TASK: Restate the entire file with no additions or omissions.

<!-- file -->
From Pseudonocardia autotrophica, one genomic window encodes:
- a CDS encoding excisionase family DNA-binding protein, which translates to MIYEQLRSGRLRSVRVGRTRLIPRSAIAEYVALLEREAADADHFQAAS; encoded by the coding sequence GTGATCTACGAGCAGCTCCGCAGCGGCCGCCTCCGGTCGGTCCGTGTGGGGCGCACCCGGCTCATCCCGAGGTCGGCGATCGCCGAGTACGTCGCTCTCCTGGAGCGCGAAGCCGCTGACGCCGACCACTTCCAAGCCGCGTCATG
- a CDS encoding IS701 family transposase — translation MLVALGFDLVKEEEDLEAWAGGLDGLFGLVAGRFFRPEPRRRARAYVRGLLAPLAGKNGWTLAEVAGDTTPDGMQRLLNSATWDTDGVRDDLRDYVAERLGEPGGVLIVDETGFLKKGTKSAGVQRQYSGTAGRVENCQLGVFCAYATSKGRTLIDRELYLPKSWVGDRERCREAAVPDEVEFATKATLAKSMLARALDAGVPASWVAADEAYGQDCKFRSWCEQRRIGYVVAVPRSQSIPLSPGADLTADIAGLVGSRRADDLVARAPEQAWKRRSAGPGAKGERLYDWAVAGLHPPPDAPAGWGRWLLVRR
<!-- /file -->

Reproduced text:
From Pseudonocardia autotrophica, one genomic window encodes:
- a CDS encoding excisionase family DNA-binding protein, which translates to MIYEQLRSGRLRSVRVGRTRLIPRSAIAEYVALLEREAADADHFQAAS; encoded by the coding sequence GTGATCTACGAGCAGCTCCGCAGCGGCCGCCTCCGGTCGGTCCGTGTGGGGCGCACCCGGCTCATCCCGAGGTCGGCGATCGCCGAGTACGTCGCTCTCCTGGAGCGCGAAGCCGCTGACGCCGACCACTTCCAAGCCGCGTCATG
- a CDS encoding IS701 family transposase — translation MLVALGFDLVKEEEDLEAWAGGLDGLFGLVAGRFFRPEPRRRARAYVRGLLAPLAGKNGWTLAEVAGDTTPDGMQRLLNSATWDTDGVRDDLRDYVAERLGEPGGVLIVDETGFLKKGTKSAGVQRQYSGTAGRVENCQLGVFCAYATSKGRTLIDRELYLPKSWVGDRERCREAAVPDEVEFATKATLAKSMLARALDAGVPASWVAADEAYGQDCKFRSWCEQRRIGYVVAVPRSQSIPLSPGADLTADIAGLVGSRRADDLVARAPEQAWKRRSAGPGAKGERLYDWAVAGLHPPPDAPAGWGRWLLVRR